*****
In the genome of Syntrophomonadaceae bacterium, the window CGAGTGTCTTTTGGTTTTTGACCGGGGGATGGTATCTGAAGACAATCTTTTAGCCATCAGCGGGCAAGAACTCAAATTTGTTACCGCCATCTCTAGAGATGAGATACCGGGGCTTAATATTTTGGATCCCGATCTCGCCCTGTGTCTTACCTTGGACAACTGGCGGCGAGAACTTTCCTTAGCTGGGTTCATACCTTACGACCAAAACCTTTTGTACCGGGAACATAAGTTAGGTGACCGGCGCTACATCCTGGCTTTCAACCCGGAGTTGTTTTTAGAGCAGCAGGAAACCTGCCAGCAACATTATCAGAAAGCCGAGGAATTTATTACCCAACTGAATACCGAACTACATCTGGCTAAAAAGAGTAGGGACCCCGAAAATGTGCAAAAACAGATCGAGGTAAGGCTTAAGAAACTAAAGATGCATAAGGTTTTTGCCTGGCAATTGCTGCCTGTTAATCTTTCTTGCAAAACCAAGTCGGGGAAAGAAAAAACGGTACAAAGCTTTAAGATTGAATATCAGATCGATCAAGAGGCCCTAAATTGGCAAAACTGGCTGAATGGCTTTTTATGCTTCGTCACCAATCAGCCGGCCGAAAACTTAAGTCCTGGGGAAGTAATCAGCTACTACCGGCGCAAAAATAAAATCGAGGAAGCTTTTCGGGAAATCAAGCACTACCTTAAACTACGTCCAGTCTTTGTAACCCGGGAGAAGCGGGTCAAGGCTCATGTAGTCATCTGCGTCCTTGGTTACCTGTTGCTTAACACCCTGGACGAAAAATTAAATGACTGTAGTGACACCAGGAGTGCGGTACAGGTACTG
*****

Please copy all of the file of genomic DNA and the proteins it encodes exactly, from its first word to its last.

In the genome of Syntrophomonadaceae bacterium, the window CGAGTGTCTTTTGGTTTTTGACCGGGGGATGGTATCTGAAGACAATCTTTTAGCCATCAGCGGGCAAGAACTCAAATTTGTTACCGCCATCTCTAGAGATGAGATACCGGGGCTTAATATTTTGGATCCCGATCTCGCCCTGTGTCTTACCTTGGACAACTGGCGGCGAGAACTTTCCTTAGCTGGGTTCATACCTTACGACCAAAACCTTTTGTACCGGGAACATAAGTTAGGTGACCGGCGCTACATCCTGGCTTTCAACCCGGAGTTGTTTTTAGAGCAGCAGGAAACCTGCCAGCAACATTATCAGAAAGCCGAGGAATTTATTACCCAACTGAATACCGAACTACATCTGGCTAAAAAGAGTAGGGACCCCGAAAATGTGCAAAAACAGATCGAGGTAAGGCTTAAGAAACTAAAGATGCATAAGGTTTTTGCCTGGCAATTGCTGCCTGTTAATCTTTCTTGCAAAACCAAGTCGGGGAAAGAAAAAACGGTACAAAGCTTTAAGATTGAATATCAGATCGATCAAGAGGCCCTAAATTGGCAAAACTGGCTGAATGGCTTTTTATGCTTCGTCACCAATCAGCCGGCCGAAAACTTAAGTCCTGGGGAAGTAATCAGCTACTACCGGCGCAAAAATAAAATCGAGGAAGCTTTTCGGGAAATCAAGCACTACCTTAAACTACGTCCAGTCTTTGTAACCCGGGAGAAGCGGGTCAAGGCTCATGTAGTCATCTGCGTCCTTGGTTACCTGTTGCTTAACACCCTGGACGAAAAATTAAATGACTGTAGTGACACCAGGAGTGCGGTACAGGTACTG